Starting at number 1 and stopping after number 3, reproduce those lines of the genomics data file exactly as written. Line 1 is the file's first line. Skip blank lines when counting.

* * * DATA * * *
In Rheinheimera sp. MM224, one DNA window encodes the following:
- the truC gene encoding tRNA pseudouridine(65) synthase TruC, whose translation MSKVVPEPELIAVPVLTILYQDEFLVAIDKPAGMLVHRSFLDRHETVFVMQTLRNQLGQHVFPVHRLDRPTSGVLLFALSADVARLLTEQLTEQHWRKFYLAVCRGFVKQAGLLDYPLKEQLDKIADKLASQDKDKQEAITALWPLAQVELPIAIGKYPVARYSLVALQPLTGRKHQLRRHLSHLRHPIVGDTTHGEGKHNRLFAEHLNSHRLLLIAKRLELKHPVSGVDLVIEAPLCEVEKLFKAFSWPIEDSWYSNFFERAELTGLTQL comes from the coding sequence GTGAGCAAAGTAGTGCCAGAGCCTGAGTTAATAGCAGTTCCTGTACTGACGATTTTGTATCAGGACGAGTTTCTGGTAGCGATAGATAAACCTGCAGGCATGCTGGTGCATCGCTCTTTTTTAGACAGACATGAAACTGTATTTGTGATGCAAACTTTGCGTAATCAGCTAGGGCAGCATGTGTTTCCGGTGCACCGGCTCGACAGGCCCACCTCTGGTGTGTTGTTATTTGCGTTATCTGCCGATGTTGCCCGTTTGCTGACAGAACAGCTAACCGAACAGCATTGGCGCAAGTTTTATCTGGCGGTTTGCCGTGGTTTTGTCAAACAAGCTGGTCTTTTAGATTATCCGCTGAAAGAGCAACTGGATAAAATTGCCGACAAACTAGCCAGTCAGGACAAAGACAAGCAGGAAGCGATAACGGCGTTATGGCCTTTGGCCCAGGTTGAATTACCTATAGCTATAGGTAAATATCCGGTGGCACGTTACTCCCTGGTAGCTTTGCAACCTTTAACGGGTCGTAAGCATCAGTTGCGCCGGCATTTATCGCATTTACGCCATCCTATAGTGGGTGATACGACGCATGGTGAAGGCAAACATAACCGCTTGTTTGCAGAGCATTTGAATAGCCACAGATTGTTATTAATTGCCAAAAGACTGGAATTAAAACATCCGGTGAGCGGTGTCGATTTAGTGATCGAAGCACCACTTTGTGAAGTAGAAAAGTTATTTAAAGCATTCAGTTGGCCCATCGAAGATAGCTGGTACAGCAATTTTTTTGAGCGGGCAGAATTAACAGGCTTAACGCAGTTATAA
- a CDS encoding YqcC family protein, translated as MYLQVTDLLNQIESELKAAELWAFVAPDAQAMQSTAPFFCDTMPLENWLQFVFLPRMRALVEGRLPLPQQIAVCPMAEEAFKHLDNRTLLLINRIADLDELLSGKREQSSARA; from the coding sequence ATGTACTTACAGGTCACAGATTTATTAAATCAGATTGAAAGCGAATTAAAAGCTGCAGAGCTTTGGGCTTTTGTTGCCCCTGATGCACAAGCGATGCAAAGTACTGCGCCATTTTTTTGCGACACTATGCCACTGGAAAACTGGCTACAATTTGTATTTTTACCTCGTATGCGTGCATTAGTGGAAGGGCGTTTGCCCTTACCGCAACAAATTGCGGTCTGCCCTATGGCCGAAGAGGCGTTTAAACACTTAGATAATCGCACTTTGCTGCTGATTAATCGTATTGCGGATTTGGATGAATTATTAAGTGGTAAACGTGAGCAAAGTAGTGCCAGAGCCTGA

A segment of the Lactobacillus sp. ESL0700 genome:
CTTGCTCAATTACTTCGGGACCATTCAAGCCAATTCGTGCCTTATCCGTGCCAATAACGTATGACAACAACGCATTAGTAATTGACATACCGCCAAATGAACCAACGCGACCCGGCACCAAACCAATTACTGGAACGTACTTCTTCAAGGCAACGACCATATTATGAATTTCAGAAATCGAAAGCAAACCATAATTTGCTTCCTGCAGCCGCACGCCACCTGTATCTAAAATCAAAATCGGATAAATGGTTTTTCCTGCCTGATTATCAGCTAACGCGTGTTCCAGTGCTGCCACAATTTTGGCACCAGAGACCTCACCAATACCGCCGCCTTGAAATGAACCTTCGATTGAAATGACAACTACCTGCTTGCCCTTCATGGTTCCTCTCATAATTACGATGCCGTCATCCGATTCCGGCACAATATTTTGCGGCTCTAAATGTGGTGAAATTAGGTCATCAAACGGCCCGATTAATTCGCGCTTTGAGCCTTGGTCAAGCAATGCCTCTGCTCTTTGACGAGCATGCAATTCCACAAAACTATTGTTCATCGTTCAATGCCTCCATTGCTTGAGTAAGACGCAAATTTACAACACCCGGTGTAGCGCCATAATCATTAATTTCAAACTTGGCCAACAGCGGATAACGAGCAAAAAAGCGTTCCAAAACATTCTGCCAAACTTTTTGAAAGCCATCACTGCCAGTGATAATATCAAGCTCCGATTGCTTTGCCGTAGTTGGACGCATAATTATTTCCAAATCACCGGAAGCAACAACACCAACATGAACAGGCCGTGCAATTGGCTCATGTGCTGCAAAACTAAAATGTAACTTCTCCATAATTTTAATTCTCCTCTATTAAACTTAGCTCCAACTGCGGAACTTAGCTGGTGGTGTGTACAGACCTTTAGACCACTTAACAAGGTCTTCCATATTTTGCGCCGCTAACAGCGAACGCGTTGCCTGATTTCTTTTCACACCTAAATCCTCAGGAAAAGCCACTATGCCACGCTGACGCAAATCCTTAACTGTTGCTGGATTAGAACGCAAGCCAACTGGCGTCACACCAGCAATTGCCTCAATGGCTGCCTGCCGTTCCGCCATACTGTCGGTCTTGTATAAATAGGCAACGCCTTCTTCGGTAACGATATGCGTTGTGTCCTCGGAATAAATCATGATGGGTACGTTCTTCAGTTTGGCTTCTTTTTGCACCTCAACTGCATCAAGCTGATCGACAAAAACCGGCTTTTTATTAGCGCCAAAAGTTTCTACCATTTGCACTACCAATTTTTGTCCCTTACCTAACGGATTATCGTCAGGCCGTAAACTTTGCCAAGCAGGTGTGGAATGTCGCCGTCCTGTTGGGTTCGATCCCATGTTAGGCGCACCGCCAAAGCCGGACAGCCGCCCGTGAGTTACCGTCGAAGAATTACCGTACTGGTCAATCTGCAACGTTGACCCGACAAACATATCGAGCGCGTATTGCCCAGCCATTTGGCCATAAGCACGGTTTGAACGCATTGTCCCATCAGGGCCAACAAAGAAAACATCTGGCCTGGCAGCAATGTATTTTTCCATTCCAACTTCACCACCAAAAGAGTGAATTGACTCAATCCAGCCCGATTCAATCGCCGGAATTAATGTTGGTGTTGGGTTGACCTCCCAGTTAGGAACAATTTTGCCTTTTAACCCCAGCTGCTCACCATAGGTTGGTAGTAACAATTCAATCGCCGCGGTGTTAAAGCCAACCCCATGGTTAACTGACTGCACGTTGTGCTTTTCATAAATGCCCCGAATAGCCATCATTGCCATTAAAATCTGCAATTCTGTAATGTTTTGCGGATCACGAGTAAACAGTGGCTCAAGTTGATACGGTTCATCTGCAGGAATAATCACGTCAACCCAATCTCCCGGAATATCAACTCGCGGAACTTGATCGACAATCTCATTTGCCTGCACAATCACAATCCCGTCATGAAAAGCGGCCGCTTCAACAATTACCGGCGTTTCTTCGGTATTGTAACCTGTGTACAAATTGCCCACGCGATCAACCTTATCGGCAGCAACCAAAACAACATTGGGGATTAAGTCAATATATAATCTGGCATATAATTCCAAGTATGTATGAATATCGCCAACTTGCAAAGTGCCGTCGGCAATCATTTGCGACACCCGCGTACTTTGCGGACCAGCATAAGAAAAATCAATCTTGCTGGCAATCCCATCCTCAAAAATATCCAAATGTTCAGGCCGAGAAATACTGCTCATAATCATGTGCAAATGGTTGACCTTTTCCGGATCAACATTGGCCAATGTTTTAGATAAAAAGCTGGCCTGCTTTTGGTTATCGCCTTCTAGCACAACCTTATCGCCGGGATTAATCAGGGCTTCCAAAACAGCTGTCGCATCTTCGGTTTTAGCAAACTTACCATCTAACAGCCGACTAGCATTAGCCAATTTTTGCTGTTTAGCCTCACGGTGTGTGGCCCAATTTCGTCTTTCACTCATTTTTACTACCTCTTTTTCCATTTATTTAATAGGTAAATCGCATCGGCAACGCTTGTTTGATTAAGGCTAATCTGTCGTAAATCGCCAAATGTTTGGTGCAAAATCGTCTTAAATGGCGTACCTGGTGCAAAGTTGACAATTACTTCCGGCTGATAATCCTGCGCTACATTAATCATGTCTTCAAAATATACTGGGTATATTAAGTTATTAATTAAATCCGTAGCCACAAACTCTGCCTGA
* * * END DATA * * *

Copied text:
In Rheinheimera sp. MM224, one DNA window encodes the following:
- the truC gene encoding tRNA pseudouridine(65) synthase TruC, whose translation MSKVVPEPELIAVPVLTILYQDEFLVAIDKPAGMLVHRSFLDRHETVFVMQTLRNQLGQHVFPVHRLDRPTSGVLLFALSADVARLLTEQLTEQHWRKFYLAVCRGFVKQAGLLDYPLKEQLDKIADKLASQDKDKQEAITALWPLAQVELPIAIGKYPVARYSLVALQPLTGRKHQLRRHLSHLRHPIVGDTTHGEGKHNRLFAEHLNSHRLLLIAKRLELKHPVSGVDLVIEAPLCEVEKLFKAFSWPIEDSWYSNFFERAELTGLTQL comes from the coding sequence GTGAGCAAAGTAGTGCCAGAGCCTGAGTTAATAGCAGTTCCTGTACTGACGATTTTGTATCAGGACGAGTTTCTGGTAGCGATAGATAAACCTGCAGGCATGCTGGTGCATCGCTCTTTTTTAGACAGACATGAAACTGTATTTGTGATGCAAACTTTGCGTAATCAGCTAGGGCAGCATGTGTTTCCGGTGCACCGGCTCGACAGGCCCACCTCTGGTGTGTTGTTATTTGCGTTATCTGCCGATGTTGCCCGTTTGCTGACAGAACAGCTAACCGAACAGCATTGGCGCAAGTTTTATCTGGCGGTTTGCCGTGGTTTTGTCAAACAAGCTGGTCTTTTAGATTATCCGCTGAAAGAGCAACTGGATAAAATTGCCGACAAACTAGCCAGTCAGGACAAAGACAAGCAGGAAGCGATAACGGCGTTATGGCCTTTGGCCCAGGTTGAATTACCTATAGCTATAGGTAAATATCCGGTGGCACGTTACTCCCTGGTAGCTTTGCAACCTTTAACGGGTCGTAAGCATCAGTTGCGCCGGCATTTATCGCATTTACGCCATCCTATAGTGGGTGATACGACGCATGGTGAAGGCAAACATAACCGCTTGTTTGCAGAGCATTTGAATAGCCACAGATTGTTATTAATTGCCAAAAGACTGGAATTAAAACATCCGGTGAGCGGTGTCGATTTAGTGATCGAAGCACCACTTTGTGAAGTAGAAAAGTTATTTAAAGCATTCAGTTGGCCCATCGAAGATAGCTGGTACAGCAATTTTTTTGAGCGGGCAGAATTAACAGGCTTAACGCAGTTATAA
- a CDS encoding YqcC family protein, translated as MYLQVTDLLNQIESELKAAELWAFVAPDAQAMQSTAPFFCDTMPLENWLQFVFLPRMRALVEGRLPLPQQIAVCPMAEEAFKHLDNRTLLLINRIADLDELLSGKREQSSARA; from the coding sequence ATGTACTTACAGGTCACAGATTTATTAAATCAGATTGAAAGCGAATTAAAAGCTGCAGAGCTTTGGGCTTTTGTTGCCCCTGATGCACAAGCGATGCAAAGTACTGCGCCATTTTTTTGCGACACTATGCCACTGGAAAACTGGCTACAATTTGTATTTTTACCTCGTATGCGTGCATTAGTGGAAGGGCGTTTGCCCTTACCGCAACAAATTGCGGTCTGCCCTATGGCCGAAGAGGCGTTTAAACACTTAGATAATCGCACTTTGCTGCTGATTAATCGTATTGCGGATTTGGATGAATTATTAAGTGGTAAACGTGAGCAAAGTAGTGCCAGAGCCTGA